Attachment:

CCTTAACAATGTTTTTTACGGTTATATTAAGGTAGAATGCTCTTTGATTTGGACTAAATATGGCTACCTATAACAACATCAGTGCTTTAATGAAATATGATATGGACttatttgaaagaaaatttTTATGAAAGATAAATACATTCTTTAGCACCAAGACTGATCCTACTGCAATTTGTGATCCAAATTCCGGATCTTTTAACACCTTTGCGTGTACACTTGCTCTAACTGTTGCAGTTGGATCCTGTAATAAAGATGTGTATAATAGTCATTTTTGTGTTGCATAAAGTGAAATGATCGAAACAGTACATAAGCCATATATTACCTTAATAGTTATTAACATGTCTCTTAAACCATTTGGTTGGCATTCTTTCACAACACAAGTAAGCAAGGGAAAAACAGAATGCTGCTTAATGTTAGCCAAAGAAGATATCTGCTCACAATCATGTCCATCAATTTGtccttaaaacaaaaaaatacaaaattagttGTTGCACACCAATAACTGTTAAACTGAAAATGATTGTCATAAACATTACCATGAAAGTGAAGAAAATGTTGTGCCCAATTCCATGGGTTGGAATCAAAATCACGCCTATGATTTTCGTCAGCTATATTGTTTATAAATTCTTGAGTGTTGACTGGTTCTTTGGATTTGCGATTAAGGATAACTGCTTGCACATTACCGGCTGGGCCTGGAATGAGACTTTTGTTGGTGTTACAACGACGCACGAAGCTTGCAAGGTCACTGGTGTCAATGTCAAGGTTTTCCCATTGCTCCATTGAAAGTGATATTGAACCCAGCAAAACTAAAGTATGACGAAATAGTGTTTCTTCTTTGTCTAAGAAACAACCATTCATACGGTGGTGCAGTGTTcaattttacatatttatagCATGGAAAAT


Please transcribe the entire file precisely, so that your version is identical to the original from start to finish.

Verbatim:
CCTTAACAATGTTTTTTACGGTTATATTAAGGTAGAATGCTCTTTGATTTGGACTAAATATGGCTACCTATAACAACATCAGTGCTTTAATGAAATATGATATGGACttatttgaaagaaaatttTTATGAAAGATAAATACATTCTTTAGCACCAAGACTGATCCTACTGCAATTTGTGATCCAAATTCCGGATCTTTTAACACCTTTGCGTGTACACTTGCTCTAACTGTTGCAGTTGGATCCTGTAATAAAGATGTGTATAATAGTCATTTTTGTGTTGCATAAAGTGAAATGATCGAAACAGTACATAAGCCATATATTACCTTAATAGTTATTAACATGTCTCTTAAACCATTTGGTTGGCATTCTTTCACAACACAAGTAAGCAAGGGAAAAACAGAATGCTGCTTAATGTTAGCCAAAGAAGATATCTGCTCACAATCATGTCCATCAATTTGtccttaaaacaaaaaaatacaaaattagttGTTGCACACCAATAACTGTTAAACTGAAAATGATTGTCATAAACATTACCATGAAAGTGAAGAAAATGTTGTGCCCAATTCCATGGGTTGGAATCAAAATCACGCCTATGATTTTCGTCAGCTATATTGTTTATAAATTCTTGAGTGTTGACTGGTTCTTTGGATTTGCGATTAAGGATAACTGCTTGCACATTACCGGCTGGGCCTGGAATGAGACTTTTGTTGGTGTTACAACGACGCACGAAGCTTGCAAGGTCACTGGTGTCAATGTCAAGGTTTTCCCATTGCTCCATTGAAAGTGATATTGAACCCAGCAAAACTAAAGTATGACGAAATAGTGTTTCTTCTTTGTCTAAGAAACAACCATTCATACGGTGGTGCAGTGTTcaattttacatatttatagCATGGAAAAT